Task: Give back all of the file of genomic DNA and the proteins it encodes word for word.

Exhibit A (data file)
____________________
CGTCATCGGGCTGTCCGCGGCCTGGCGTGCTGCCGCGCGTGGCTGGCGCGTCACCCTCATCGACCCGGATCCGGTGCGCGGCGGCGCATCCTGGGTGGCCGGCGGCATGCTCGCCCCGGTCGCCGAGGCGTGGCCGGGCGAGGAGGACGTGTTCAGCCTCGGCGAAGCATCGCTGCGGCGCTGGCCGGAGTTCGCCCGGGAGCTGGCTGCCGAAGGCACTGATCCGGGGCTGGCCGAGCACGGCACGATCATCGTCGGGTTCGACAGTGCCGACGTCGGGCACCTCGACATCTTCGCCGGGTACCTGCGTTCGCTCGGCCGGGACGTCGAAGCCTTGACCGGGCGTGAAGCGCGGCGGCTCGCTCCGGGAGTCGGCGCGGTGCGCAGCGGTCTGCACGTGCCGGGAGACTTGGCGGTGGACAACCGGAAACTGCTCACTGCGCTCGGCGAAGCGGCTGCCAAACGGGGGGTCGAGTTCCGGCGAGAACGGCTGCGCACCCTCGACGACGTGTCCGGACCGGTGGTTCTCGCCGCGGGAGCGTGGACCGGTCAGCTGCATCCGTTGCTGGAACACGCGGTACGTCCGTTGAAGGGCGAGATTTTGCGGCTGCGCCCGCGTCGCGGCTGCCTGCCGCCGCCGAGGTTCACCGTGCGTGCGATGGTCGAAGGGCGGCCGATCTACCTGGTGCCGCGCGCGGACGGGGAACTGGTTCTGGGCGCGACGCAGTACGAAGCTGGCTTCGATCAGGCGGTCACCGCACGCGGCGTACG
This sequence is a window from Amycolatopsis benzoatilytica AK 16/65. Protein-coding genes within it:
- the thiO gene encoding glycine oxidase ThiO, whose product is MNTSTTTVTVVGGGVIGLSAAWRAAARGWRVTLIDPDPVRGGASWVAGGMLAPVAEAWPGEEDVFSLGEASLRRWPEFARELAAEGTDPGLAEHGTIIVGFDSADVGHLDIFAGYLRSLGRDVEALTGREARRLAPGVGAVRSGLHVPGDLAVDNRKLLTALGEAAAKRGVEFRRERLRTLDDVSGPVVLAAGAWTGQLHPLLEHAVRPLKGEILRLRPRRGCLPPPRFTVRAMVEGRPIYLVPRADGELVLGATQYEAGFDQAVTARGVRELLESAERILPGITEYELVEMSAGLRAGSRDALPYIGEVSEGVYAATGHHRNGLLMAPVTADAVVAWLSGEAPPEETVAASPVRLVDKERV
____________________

CGTCATCGGGCTGTCCGCGGCCTGGCGTGCTGCCGCGCGTGGCTGGCGCGTCACCCTCATCGACCCGGATCCGGTGCGCGGCGGCGCATCCTGGGTGGCCGGCGGCATGCTCGCCCCGGTCGCCGAGGCGTGGCCGGGCGAGGAGGACGTGTTCAGCCTCGGCGAAGCATCGCTGCGGCGCTGGCCGGAGTTCGCCCGGGAGCTGGCTGCCGAAGGCACTGATCCGGGGCTGGCCGAGCACGGCACGATCATCGTCGGGTTCGACAGTGCCGACGTCGGGCACCTCGACATCTTCGCCGGGTACCTGCGTTCGCTCGGCCGGGACGTCGAAGCCTTGACCGGGCGTGAAGCGCGGCGGCTCGCTCCGGGAGTCGGCGCGGTGCGCAGCGGTCTGCACGTGCCGGGAGACTTGGCGGTGGACAACCGGAAACTGCTCACTGCGCTCGGCGAAGCGGCTGCCAAACGGGGGGTCGAGTTCCGGCGAGAACGGCTGCGCACCCTCGACGACGTGTCCGGACCGGTGGTTCTCGCCGCGGGAGCGTGGACCGGTCAGCTGCATCCGTTGCTGGAACACGCGGTACGTCCGTTGAAGGGCGAGATTTTGCGGCTGCGCCCGCGTCGCGGCTGCCTGCCGCCGCCGAGGTTCACCGTGCGTGCGATGGTCGAAGGGCGGCCGATCTACCTGGTGCCGCGCGCGGACGGGGAACTGGTTCTGGGCGCGACGCAGTACGAAGCTGGCTTCGATCAGGCGGTCACCGCACGCGGCGTACG
This sequence is a window from Amycolatopsis benzoatilytica AK 16/65. Protein-coding genes within it:
- the thiO gene encoding glycine oxidase ThiO, whose product is MNTSTTTVTVVGGGVIGLSAAWRAAARGWRVTLIDPDPVRGGASWVAGGMLAPVAEAWPGEEDVFSLGEASLRRWPEFARELAAEGTDPGLAEHGTIIVGFDSADVGHLDIFAGYLRSLGRDVEALTGREARRLAPGVGAVRSGLHVPGDLAVDNRKLLTALGEAAAKRGVEFRRERLRTLDDVSGPVVLAAGAWTGQLHPLLEHAVRPLKGEILRLRPRRGCLPPPRFTVRAMVEGRPIYLVPRADGELVLGATQYEAGFDQAVTARGVRELLESAERILPGITEYELVEMSAGLRAGSRDALPYIGEVSEGVYAATGHHRNGLLMAPVTADAVVAWLSGEAPPEETVAASPVRLVDKERV